Wrongful Death Lawyers in Forsyth County and Surrounding North Georgia

Losing a loved one is among the most traumatic life experiences a person can endure. Justice and compensation may not be your first priorities immediately after a loved one’s passing. You are entitle to compensation for the full value of the life of the decedent in your wrongful death lawsuit. There is no need to suffer the loss of the financial stability. If you lost a loved one as a result of the negligent, reckless or criminal actions of someone else in the state of Georgia, contact the expert legal team at Banks, Stubbs and McFarland in order to begin the wrongful death claim process.

Who May File a Wrongful Death Lawsuit?

In the State of Georgia, several parties are eligible to file a wrongful death lawsuit. There is a hierarchy, however, and the highest ranking family member must be the party to initiate the case. The order is:

  • Spouses
  • Children
  • Parents
  • The administrator or executor may bring a wrongful death action to recover for the benefit of the next of kin.

It is important to note that if there are children involved and the spouse is filing the suit, any amount recovered will be divided equally between them. Georgia law provides that the provides that the spouse shall receive no less than 1/3 of the amount awarded in the wrongful death claim.

How Long Do I Have to File a Wrongful Death Lawsuit?

Generally speaking, the statute of limitations or deadline to file a Wrongful Death case in Georgia is 2 years from the death of the loved one. In more complicated cases, however, the date of the accident or incident that caused harm could start the clock on the 2 year time limit. There are also exceptions when there is a criminal trial involved.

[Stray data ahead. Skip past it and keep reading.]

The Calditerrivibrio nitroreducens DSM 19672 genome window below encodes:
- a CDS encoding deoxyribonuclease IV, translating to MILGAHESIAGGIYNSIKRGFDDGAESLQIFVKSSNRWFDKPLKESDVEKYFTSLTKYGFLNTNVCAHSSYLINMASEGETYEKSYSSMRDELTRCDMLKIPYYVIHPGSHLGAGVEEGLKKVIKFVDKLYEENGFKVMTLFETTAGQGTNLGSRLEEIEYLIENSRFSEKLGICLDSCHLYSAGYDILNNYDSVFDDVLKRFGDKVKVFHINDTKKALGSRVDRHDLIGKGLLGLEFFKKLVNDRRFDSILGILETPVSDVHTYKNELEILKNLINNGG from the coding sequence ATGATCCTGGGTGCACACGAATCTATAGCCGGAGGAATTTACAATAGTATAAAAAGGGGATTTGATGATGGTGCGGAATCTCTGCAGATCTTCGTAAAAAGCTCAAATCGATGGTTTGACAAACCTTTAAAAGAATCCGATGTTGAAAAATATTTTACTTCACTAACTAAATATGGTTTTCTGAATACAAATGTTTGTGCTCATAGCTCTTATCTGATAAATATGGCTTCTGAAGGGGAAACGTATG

Don’t risk the statute of limitations running out on your wrongful death claim. Call 770-887-1209 now to schedule your appointment with the expert attorneys of Banks, Stubbs, and McFarland.

Is There More Than One Kind of Wrongful Death Claim?

There are two types of claims that arise when a loved one is killed by the actions of another. The first claim is the standard wrongful death claim. In this action, the measure of the compensation is the full value of the deceased’s life. Georgia also allows for something called an “estate claim.” An estate claim takes into consideration the expenses spent by the estate regarding the injury and death of the loved one plus compensation for pain and suffering.

How are Wrongful Death Case Values Calculated?

A jury is responsible for determining the amount of compensation that can be recovered from a wrongful death lawsuit. The jury will base their calculation on two factors that only pertain to the deceased. No consideration is given to the spouse or family member’s loss.

The first calculation examines the career-based value of the deceased’s life. This is an amount that examines the deceased’s salary combined with his or her age, benefits, investments, bonuses etc. The second calculation is more subjective and pertains to the deceased’s enjoyment of life. Here, the jury will consider a variety of factors including the life expectancy of the deceased, his/her hobbies, family life, etc.

In order to maximize the value of your wrongful death claim, you need aggressive representation from a lawyer who will provide the most complete and detailed evidence to the jury. Our firm has achieved significant recoveries for victims of wrongful death claims and we’ll work hard to earn you full compensation for the loss of your loved one.

Call our office now at 770-887-1209 to ensure that your wrongful death claim is in the caring and experienced hands of Banks, Stubbs, and McFarland.